“There is the fact that you go to this place, physically remote from your home and you are there for astronomically long hours,” she said. “Then there is the question of patronage in the political system.”
Gillard, who said she was appalled by the Government’s handling of the Higgins allegations and its aftermath, offered to assist an independent inquiry into workplace culture at Parliament through the ANU.
“We are in the middle of an incredibly important and revealing discussion and one that I hope is a huge impetus for change,” she said.
Check InReview each day this week for our reports from Writers’ Week.
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Residents in the Adelaide electorate of Boothby have expressed sadness Liberal MP Nicolle Flint will not recontest her seat at the next election, lamenting the prevalence of sexism directed at female politicians.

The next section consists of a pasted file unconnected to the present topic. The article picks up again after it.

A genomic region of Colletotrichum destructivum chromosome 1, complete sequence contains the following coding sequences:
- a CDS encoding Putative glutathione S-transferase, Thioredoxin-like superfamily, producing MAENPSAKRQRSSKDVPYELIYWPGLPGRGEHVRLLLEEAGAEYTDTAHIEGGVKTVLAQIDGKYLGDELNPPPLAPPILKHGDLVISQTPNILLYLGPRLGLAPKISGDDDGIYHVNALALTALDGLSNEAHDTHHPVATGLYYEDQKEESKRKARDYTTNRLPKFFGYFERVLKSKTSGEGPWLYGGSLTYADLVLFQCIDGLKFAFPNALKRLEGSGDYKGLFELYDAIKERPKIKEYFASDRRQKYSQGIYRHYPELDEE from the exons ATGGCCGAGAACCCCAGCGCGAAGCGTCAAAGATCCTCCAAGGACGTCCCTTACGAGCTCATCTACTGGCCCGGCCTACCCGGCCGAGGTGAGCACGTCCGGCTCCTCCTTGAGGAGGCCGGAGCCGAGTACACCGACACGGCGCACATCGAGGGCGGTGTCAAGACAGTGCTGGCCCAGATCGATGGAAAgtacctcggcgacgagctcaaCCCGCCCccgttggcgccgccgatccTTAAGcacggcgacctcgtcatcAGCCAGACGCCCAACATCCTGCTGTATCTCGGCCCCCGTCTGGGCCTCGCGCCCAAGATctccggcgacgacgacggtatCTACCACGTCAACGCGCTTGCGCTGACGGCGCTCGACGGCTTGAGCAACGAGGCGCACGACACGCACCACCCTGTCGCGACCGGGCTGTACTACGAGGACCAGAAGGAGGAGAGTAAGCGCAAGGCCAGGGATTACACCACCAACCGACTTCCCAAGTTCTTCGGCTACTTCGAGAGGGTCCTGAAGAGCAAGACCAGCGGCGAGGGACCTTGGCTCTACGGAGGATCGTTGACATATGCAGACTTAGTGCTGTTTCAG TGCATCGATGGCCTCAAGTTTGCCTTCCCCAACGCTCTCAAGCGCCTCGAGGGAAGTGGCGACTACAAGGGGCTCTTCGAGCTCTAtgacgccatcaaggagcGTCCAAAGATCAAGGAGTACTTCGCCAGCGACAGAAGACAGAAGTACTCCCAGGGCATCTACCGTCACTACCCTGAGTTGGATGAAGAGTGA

Ms Flint announced yesterday she will not re-nominate for the seat, one of the Morrison government’s most marginal electorates.
The second-term MP has previously spoken out about sexist abuse she has suffered since becoming an MP, including being targeted by a male stalker and having her campaign office defaced with graffitied words “skank” and “prostitute”.
Her announcement comes amid the fallout from Brittany Higgins’s allegation a Liberal staffer raped her in a ministerial office and as an unnamed serving Cabinet Minister is accused of a historical rape.
The Prime Minister acknowledged Ms Flint’s “efforts to stand against the bullying and nastiness of particular groups and individuals” in a statement yesterday.
Boothby electors said today that Ms Flint was a hard-working local member and many were saddened by her departure.
“I think she’s a great local member.”
Leigh Fopp said Ms Flint had been a responsive and hardworking MP who was actively involved in her community.